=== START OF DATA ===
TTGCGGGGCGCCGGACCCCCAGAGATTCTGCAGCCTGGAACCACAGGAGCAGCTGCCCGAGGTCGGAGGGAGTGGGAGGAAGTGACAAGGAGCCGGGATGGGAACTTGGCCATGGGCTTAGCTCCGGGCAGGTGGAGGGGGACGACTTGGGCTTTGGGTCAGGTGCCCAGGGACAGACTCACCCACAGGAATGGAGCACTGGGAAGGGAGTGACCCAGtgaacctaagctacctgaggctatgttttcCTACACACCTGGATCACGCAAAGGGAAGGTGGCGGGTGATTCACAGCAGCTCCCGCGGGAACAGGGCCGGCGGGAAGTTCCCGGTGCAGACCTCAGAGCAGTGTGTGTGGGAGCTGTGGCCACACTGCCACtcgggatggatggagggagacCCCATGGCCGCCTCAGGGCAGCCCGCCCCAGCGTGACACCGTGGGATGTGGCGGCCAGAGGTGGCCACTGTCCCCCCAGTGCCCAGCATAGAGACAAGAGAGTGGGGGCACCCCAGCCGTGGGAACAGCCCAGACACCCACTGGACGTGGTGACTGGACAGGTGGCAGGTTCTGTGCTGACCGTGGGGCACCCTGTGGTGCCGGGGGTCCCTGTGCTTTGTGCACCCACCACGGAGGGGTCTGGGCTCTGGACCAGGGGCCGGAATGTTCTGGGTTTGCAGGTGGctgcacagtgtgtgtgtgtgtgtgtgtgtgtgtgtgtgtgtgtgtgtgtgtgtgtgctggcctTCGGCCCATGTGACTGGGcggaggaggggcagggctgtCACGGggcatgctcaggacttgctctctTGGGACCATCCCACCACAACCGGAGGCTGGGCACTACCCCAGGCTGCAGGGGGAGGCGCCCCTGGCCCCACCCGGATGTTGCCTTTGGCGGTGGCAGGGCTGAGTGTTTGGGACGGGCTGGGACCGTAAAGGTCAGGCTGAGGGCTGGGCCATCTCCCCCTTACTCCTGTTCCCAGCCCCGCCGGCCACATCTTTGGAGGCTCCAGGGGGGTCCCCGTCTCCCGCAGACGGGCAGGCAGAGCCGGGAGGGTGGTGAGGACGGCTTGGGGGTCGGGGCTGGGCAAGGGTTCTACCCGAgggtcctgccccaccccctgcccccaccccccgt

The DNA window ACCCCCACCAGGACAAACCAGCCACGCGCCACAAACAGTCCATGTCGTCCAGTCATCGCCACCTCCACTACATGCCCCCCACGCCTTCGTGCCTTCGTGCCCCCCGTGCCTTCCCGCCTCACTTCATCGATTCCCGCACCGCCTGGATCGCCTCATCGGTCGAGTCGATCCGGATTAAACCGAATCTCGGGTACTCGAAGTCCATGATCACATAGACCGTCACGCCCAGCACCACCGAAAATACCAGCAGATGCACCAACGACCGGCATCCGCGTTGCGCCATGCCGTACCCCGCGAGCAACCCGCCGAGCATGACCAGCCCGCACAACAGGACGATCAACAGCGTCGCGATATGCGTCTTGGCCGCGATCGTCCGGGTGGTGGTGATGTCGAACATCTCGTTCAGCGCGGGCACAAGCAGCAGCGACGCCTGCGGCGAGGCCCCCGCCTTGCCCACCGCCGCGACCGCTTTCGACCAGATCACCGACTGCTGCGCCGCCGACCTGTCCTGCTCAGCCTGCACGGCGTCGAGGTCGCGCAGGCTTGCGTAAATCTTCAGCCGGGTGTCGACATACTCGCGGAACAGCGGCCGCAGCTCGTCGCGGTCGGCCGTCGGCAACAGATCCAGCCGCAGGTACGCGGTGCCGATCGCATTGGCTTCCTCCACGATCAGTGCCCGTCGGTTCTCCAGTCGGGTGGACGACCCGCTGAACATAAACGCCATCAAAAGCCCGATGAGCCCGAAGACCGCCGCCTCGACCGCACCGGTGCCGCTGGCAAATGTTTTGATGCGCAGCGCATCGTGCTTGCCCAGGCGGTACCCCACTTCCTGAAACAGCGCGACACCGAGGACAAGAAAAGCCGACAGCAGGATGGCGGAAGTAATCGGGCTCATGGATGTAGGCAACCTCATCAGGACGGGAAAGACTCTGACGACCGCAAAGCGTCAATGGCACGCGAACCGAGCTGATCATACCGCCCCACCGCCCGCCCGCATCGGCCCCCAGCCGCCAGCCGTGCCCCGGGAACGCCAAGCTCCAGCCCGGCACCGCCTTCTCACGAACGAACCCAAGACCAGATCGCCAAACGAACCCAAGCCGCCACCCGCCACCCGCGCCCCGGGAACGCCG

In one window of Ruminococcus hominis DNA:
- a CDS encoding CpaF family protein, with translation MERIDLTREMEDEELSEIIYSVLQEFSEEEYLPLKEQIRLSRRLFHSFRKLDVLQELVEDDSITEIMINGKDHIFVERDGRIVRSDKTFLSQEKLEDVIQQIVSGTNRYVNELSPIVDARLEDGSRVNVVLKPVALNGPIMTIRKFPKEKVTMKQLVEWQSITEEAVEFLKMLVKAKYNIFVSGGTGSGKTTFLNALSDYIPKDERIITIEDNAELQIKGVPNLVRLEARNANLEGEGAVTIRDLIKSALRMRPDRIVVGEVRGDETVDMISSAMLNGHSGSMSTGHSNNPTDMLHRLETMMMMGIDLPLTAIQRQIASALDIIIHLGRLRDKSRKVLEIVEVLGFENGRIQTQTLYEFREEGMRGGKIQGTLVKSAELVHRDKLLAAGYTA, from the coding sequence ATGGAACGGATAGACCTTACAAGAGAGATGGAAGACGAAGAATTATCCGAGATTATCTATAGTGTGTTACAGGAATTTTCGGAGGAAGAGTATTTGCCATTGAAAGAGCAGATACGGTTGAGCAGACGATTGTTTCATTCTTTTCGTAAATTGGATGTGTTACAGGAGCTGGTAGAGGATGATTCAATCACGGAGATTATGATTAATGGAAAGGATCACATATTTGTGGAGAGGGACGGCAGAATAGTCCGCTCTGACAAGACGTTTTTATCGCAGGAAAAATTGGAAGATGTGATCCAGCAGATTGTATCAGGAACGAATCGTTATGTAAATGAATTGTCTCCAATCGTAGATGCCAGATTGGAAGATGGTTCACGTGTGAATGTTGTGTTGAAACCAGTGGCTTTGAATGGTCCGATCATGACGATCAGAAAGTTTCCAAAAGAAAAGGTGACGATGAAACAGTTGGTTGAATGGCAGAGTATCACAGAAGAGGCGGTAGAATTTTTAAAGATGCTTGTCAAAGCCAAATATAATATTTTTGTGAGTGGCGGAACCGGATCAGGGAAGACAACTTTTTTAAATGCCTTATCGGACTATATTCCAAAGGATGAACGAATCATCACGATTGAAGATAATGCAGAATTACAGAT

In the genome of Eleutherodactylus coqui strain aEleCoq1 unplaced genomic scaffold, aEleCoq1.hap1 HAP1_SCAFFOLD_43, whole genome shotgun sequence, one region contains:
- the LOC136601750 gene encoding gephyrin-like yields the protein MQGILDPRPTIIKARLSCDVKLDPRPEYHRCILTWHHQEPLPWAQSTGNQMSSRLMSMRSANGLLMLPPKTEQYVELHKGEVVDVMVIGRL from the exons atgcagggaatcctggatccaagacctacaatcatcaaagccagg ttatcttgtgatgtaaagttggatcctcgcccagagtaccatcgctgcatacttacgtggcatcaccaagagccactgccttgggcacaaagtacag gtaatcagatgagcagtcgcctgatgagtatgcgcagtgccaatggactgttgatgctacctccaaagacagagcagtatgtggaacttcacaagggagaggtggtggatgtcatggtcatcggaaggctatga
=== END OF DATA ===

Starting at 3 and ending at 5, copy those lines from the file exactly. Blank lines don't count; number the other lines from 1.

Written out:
In one window of Ruminococcus hominis DNA:
- a CDS encoding CpaF family protein, with translation MERIDLTREMEDEELSEIIYSVLQEFSEEEYLPLKEQIRLSRRLFHSFRKLDVLQELVEDDSITEIMINGKDHIFVERDGRIVRSDKTFLSQEKLEDVIQQIVSGTNRYVNELSPIVDARLEDGSRVNVVLKPVALNGPIMTIRKFPKEKVTMKQLVEWQSITEEAVEFLKMLVKAKYNIFVSGGTGSGKTTFLNALSDYIPKDERIITIEDNAELQIKGVPNLVRLEARNANLEGEGAVTIRDLIKSALRMRPDRIVVGEVRGDETVDMISSAMLNGHSGSMSTGHSNNPTDMLHRLETMMMMGIDLPLTAIQRQIASALDIIIHLGRLRDKSRKVLEIVEVLGFENGRIQTQTLYEFREEGMRGGKIQGTLVKSAELVHRDKLLAAGYTA, from the coding sequence ATGGAACGGATAGACCTTACAAGAGAGATGGAAGACGAAGAATTATCCGAGATTATCTATAGTGTGTTACAGGAATTTTCGGAGGAAGAGTATTTGCCATTGAAAGAGCAGATACGGTTGAGCAGACGATTGTTTCATTCTTTTCGTAAATTGGATGTGTTACAGGAGCTGGTAGAGGATGATTCAATCACGGAGATTATGATTAATGGAAAGGATCACATATTTGTGGAGAGGGACGGCAGAATAGTCCGCTCTGACAAGACGTTTTTATCGCAGGAAAAATTGGAAGATGTGATCCAGCAGATTGTATCAGGAACGAATCGTTATGTAAATGAATTGTCTCCAATCGTAGATGCCAGATTGGAAGATGGTTCACGTGTGAATGTTGTGTTGAAACCAGTGGCTTTGAATGGTCCGATCATGACGATCAGAAAGTTTCCAAAAGAAAAGGTGACGATGAAACAGTTGGTTGAATGGCAGAGTATCACAGAAGAGGCGGTAGAATTTTTAAAGATGCTTGTCAAAGCCAAATATAATATTTTTGTGAGTGGCGGAACCGGATCAGGGAAGACAACTTTTTTAAATGCCTTATCGGACTATATTCCAAAGGATGAACGAATCATCACGATTGAAGATAATGCAGAATTACAGAT

In the genome of Eleutherodactylus coqui strain aEleCoq1 unplaced genomic scaffold, aEleCoq1.hap1 HAP1_SCAFFOLD_43, whole genome shotgun sequence, one region contains: